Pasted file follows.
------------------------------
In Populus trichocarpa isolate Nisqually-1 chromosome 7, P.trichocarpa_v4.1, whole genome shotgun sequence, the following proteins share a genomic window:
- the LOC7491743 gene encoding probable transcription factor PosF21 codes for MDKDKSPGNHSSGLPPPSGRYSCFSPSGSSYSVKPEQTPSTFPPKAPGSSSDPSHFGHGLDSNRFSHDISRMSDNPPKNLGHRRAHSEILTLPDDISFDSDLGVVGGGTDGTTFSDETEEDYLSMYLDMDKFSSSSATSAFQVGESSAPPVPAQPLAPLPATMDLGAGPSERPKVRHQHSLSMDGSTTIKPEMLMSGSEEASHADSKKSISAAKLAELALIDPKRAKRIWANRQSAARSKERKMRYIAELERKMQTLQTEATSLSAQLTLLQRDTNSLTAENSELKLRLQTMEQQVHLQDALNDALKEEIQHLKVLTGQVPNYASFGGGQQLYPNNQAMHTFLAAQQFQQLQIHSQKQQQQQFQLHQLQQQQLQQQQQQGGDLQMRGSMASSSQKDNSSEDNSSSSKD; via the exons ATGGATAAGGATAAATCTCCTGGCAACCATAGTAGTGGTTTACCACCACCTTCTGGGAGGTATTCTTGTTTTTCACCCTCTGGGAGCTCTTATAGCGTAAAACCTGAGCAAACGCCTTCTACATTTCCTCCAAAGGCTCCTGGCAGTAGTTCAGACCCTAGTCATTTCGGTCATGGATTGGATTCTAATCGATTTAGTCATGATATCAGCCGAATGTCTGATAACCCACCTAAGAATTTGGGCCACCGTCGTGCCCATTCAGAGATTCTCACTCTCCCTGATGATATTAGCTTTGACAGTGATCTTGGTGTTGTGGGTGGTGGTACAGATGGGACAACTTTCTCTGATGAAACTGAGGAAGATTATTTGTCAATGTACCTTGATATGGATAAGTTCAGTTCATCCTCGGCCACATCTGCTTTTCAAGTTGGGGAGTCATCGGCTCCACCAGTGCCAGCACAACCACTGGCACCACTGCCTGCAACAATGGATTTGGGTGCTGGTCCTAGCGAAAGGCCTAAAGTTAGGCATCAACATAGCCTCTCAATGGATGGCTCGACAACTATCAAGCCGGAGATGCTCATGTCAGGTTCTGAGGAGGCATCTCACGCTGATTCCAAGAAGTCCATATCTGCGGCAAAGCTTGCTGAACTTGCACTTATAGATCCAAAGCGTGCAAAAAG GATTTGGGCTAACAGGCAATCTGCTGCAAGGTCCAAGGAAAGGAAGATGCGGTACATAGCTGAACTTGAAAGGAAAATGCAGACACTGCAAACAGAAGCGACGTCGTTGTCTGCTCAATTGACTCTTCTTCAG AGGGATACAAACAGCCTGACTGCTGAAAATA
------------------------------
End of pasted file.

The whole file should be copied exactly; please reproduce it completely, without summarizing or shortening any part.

In Populus trichocarpa isolate Nisqually-1 chromosome 7, P.trichocarpa_v4.1, whole genome shotgun sequence, the following proteins share a genomic window:
- the LOC7491743 gene encoding probable transcription factor PosF21 codes for MDKDKSPGNHSSGLPPPSGRYSCFSPSGSSYSVKPEQTPSTFPPKAPGSSSDPSHFGHGLDSNRFSHDISRMSDNPPKNLGHRRAHSEILTLPDDISFDSDLGVVGGGTDGTTFSDETEEDYLSMYLDMDKFSSSSATSAFQVGESSAPPVPAQPLAPLPATMDLGAGPSERPKVRHQHSLSMDGSTTIKPEMLMSGSEEASHADSKKSISAAKLAELALIDPKRAKRIWANRQSAARSKERKMRYIAELERKMQTLQTEATSLSAQLTLLQRDTNSLTAENSELKLRLQTMEQQVHLQDALNDALKEEIQHLKVLTGQVPNYASFGGGQQLYPNNQAMHTFLAAQQFQQLQIHSQKQQQQQFQLHQLQQQQLQQQQQQGGDLQMRGSMASSSQKDNSSEDNSSSSKD; via the exons ATGGATAAGGATAAATCTCCTGGCAACCATAGTAGTGGTTTACCACCACCTTCTGGGAGGTATTCTTGTTTTTCACCCTCTGGGAGCTCTTATAGCGTAAAACCTGAGCAAACGCCTTCTACATTTCCTCCAAAGGCTCCTGGCAGTAGTTCAGACCCTAGTCATTTCGGTCATGGATTGGATTCTAATCGATTTAGTCATGATATCAGCCGAATGTCTGATAACCCACCTAAGAATTTGGGCCACCGTCGTGCCCATTCAGAGATTCTCACTCTCCCTGATGATATTAGCTTTGACAGTGATCTTGGTGTTGTGGGTGGTGGTACAGATGGGACAACTTTCTCTGATGAAACTGAGGAAGATTATTTGTCAATGTACCTTGATATGGATAAGTTCAGTTCATCCTCGGCCACATCTGCTTTTCAAGTTGGGGAGTCATCGGCTCCACCAGTGCCAGCACAACCACTGGCACCACTGCCTGCAACAATGGATTTGGGTGCTGGTCCTAGCGAAAGGCCTAAAGTTAGGCATCAACATAGCCTCTCAATGGATGGCTCGACAACTATCAAGCCGGAGATGCTCATGTCAGGTTCTGAGGAGGCATCTCACGCTGATTCCAAGAAGTCCATATCTGCGGCAAAGCTTGCTGAACTTGCACTTATAGATCCAAAGCGTGCAAAAAG GATTTGGGCTAACAGGCAATCTGCTGCAAGGTCCAAGGAAAGGAAGATGCGGTACATAGCTGAACTTGAAAGGAAAATGCAGACACTGCAAACAGAAGCGACGTCGTTGTCTGCTCAATTGACTCTTCTTCAG AGGGATACAAACAGCCTGACTGCTGAAAATA